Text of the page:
Cases and examples included in this book are carefully selected to arouse the interest of target readers. All products and services discussed, such as donuts and smartphones, are familiar to youngsters worldwide. Celebrities chosen to illustrate core concepts, such as Lebron James, are household names around the world. Although this book is targeted at economics students in Asia, it is also equally appealing to youngsters around the globe. In short, Principles of Economics: Asia Global Edition, 1/e provides students with a lens through which to view, understand, and analyze current economic scenarios by eliminating overwhelming detail. It makes extensive use of examples from Asia and North America to explain the Seven Core Principles.
■ Feature Summary
An Emphasis on Core Principles: A few core principles do most of the work in economics. By focusing on these principles, the text assures that students leave the course with a deep mastery of them. In contrast, traditional encyclopedic texts so overwhelm students with detail that they often leave the course with little useful working knowledge at all. Throughout the book, core principles icons flag areas in the text where a core principle is discussed.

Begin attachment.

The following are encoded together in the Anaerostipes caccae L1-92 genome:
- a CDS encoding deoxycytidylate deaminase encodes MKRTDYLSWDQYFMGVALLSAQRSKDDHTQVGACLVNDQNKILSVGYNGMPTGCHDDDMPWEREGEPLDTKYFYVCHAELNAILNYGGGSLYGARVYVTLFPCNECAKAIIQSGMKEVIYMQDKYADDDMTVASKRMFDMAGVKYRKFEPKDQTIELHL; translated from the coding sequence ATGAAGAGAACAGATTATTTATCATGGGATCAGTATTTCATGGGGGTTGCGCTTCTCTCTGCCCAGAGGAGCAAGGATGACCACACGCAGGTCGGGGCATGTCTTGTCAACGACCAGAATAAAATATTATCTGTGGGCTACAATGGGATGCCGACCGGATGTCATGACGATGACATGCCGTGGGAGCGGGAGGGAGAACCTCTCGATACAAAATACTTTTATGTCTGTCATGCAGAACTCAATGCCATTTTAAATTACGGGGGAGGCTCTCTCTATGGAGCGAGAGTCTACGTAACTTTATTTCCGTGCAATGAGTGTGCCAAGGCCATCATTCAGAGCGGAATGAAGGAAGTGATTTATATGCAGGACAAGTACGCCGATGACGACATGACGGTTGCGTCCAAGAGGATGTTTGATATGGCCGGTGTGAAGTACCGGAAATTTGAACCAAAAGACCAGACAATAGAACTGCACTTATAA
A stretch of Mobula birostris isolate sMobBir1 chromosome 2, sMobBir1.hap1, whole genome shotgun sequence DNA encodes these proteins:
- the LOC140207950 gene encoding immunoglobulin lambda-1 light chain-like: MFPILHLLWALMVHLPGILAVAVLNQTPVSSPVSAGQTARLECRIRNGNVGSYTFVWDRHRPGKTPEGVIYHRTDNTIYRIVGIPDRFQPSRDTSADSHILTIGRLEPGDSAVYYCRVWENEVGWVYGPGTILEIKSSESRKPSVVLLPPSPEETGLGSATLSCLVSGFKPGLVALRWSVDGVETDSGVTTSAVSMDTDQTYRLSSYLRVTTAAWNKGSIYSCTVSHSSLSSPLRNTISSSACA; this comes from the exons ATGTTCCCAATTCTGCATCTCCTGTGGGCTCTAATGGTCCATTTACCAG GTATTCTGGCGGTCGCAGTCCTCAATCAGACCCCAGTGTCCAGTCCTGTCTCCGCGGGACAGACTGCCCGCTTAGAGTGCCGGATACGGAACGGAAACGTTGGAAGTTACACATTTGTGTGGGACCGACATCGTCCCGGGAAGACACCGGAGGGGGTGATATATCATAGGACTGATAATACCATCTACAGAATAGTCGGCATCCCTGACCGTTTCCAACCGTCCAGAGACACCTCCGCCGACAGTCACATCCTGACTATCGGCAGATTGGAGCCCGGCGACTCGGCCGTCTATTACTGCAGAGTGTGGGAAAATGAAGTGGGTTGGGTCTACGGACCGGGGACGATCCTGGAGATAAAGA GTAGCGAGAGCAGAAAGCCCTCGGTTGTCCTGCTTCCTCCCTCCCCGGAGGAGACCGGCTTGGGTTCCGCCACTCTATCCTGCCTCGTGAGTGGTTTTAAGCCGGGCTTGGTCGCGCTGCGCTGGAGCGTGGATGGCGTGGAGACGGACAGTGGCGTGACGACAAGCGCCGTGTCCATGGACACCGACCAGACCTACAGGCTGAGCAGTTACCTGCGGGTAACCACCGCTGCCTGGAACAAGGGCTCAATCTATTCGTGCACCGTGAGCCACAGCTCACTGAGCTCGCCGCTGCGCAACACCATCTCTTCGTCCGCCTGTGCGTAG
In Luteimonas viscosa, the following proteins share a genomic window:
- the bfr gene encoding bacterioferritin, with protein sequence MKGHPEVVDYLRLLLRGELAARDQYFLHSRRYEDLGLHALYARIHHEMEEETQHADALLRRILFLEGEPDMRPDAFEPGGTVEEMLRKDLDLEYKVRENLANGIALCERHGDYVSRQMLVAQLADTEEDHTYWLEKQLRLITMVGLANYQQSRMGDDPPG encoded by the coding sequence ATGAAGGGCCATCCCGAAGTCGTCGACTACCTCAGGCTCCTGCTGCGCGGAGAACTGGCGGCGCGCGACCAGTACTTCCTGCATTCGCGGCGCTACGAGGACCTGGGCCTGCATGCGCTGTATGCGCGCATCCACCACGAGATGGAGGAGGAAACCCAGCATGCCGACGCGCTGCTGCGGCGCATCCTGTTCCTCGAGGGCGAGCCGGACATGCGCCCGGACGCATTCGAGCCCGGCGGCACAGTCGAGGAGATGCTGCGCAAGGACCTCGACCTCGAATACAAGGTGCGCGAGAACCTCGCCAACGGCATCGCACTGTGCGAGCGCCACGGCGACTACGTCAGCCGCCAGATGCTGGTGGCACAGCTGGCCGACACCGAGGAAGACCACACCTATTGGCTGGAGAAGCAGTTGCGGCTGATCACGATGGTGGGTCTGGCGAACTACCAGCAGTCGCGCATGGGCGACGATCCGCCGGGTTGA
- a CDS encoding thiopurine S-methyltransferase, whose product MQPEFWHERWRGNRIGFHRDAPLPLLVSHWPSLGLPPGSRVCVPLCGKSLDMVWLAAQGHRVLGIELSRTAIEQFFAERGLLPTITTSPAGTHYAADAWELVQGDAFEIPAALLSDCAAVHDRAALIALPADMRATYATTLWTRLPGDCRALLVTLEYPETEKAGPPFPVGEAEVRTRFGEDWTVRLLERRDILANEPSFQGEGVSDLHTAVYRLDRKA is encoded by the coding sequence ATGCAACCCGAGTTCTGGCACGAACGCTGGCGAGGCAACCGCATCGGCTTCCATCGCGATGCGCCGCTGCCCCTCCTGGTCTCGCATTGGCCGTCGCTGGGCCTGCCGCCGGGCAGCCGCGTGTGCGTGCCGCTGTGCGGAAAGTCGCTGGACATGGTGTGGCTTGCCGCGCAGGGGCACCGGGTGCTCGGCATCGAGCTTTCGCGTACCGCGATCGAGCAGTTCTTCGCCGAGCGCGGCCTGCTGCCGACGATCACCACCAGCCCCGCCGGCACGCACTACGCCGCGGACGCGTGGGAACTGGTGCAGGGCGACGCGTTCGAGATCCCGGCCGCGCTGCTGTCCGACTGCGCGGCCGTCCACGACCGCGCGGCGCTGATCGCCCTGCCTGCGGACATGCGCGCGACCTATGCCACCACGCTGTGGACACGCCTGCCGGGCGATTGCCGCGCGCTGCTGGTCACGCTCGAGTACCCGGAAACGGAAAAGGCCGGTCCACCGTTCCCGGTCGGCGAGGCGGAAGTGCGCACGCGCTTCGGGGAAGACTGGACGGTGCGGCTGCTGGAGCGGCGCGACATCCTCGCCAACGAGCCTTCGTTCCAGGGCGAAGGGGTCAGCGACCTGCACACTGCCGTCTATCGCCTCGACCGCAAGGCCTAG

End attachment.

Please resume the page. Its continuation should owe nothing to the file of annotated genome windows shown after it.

Understandable Examples/Economic Naturalism: Throughout the text, Economic Naturalist examples pose “economic riddles” in the form of questions to spark the students’ interest in learning the answer. These examples fuel interest while teaching students to see economics in the world around them.
Why don’t auto manufacturers make cars without heaters?
Why do movie theaters offer discount tickets to students?
Why do we often see convenient stores located on adjacent street corners?
Modern Macroeconomics: Recent developments have renewed interest in cyclical fluctuations while still paying attention to such long-run issues as growth, productivity, the evolution of real wages, and capital formation. Thus, we offer the following organization:
A 3-chapter treatment of long-run issues followed by a modern treatment of short-term fluctuations and stabilization policy, emphasizing the important distinction between short- and long-run behavior of the economy.
Designed to allow for flexible treatment of topics, these chapters are written so that short-run material (Chapters 21-25) can be used before long-run material (Chapters 18-20) with no loss of continuity.